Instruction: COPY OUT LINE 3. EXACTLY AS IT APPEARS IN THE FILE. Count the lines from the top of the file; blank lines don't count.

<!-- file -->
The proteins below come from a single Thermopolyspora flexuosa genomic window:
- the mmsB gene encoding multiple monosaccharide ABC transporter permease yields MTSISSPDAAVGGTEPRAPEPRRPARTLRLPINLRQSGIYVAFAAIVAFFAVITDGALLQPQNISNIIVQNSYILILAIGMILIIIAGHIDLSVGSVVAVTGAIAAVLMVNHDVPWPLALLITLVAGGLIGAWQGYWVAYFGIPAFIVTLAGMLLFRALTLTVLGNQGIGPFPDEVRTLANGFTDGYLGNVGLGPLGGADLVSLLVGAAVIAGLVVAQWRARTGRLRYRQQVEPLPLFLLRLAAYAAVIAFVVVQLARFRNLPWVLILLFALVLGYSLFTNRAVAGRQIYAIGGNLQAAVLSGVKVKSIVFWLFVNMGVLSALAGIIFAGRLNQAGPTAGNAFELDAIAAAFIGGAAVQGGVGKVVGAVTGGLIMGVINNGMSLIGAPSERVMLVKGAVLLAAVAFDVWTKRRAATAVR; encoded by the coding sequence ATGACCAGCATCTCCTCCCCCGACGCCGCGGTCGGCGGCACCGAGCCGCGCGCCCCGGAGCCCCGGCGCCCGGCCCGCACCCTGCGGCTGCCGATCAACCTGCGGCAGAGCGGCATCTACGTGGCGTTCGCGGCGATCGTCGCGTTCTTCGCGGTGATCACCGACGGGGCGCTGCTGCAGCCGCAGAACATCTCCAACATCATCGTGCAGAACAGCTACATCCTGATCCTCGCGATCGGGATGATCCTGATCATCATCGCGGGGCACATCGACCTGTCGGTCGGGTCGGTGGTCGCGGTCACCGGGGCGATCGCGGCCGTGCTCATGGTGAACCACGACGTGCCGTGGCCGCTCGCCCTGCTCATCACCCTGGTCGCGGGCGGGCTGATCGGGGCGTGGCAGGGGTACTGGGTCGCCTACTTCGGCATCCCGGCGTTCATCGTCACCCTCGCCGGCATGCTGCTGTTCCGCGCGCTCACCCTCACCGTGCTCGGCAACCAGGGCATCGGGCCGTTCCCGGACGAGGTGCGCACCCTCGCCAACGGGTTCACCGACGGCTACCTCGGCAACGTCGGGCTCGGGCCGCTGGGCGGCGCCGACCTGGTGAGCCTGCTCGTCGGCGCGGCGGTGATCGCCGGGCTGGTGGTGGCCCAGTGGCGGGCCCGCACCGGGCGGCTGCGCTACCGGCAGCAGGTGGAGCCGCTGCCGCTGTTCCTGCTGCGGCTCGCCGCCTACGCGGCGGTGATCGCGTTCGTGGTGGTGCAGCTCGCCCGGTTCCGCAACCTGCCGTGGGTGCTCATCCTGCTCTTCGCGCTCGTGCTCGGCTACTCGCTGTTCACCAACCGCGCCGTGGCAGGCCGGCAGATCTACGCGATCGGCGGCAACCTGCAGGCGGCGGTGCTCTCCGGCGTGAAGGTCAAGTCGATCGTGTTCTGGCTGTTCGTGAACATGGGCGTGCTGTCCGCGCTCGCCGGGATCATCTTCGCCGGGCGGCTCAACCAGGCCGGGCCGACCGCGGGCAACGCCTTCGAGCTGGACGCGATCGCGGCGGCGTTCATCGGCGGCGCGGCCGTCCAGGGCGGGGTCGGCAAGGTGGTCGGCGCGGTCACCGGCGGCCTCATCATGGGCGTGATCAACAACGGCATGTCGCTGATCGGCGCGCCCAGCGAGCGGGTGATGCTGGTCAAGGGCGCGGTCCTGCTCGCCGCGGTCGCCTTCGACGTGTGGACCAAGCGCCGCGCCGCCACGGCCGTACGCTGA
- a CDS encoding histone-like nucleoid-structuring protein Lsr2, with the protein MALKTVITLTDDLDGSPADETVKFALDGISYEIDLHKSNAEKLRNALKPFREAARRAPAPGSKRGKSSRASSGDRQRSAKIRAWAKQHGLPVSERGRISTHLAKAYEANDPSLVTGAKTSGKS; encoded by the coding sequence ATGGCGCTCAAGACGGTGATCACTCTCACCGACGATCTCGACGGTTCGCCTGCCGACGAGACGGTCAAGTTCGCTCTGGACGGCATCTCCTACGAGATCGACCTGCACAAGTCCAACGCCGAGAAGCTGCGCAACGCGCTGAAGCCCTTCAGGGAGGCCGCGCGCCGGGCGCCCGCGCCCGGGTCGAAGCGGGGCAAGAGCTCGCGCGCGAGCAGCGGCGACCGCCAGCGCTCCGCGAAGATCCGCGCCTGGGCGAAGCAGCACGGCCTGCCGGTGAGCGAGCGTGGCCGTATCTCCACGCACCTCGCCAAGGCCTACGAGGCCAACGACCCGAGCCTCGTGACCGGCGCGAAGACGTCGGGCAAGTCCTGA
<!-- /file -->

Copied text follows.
- a CDS encoding histone-like nucleoid-structuring protein Lsr2, with the protein MALKTVITLTDDLDGSPADETVKFALDGISYEIDLHKSNAEKLRNALKPFREAARRAPAPGSKRGKSSRASSGDRQRSAKIRAWAKQHGLPVSERGRISTHLAKAYEANDPSLVTGAKTSGKS; encoded by the coding sequence ATGGCGCTCAAGACGGTGATCACTCTCACCGACGATCTCGACGGTTCGCCTGCCGACGAGACGGTCAAGTTCGCTCTGGACGGCATCTCCTACGAGATCGACCTGCACAAGTCCAACGCCGAGAAGCTGCGCAACGCGCTGAAGCCCTTCAGGGAGGCCGCGCGCCGGGCGCCCGCGCCCGGGTCGAAGCGGGGCAAGAGCTCGCGCGCGAGCAGCGGCGACCGCCAGCGCTCCGCGAAGATCCGCGCCTGGGCGAAGCAGCACGGCCTGCCGGTGAGCGAGCGTGGCCGTATCTCCACGCACCTCGCCAAGGCCTACGAGGCCAACGACCCGAGCCTCGTGACCGGCGCGAAGACGTCGGGCAAGTCCTGA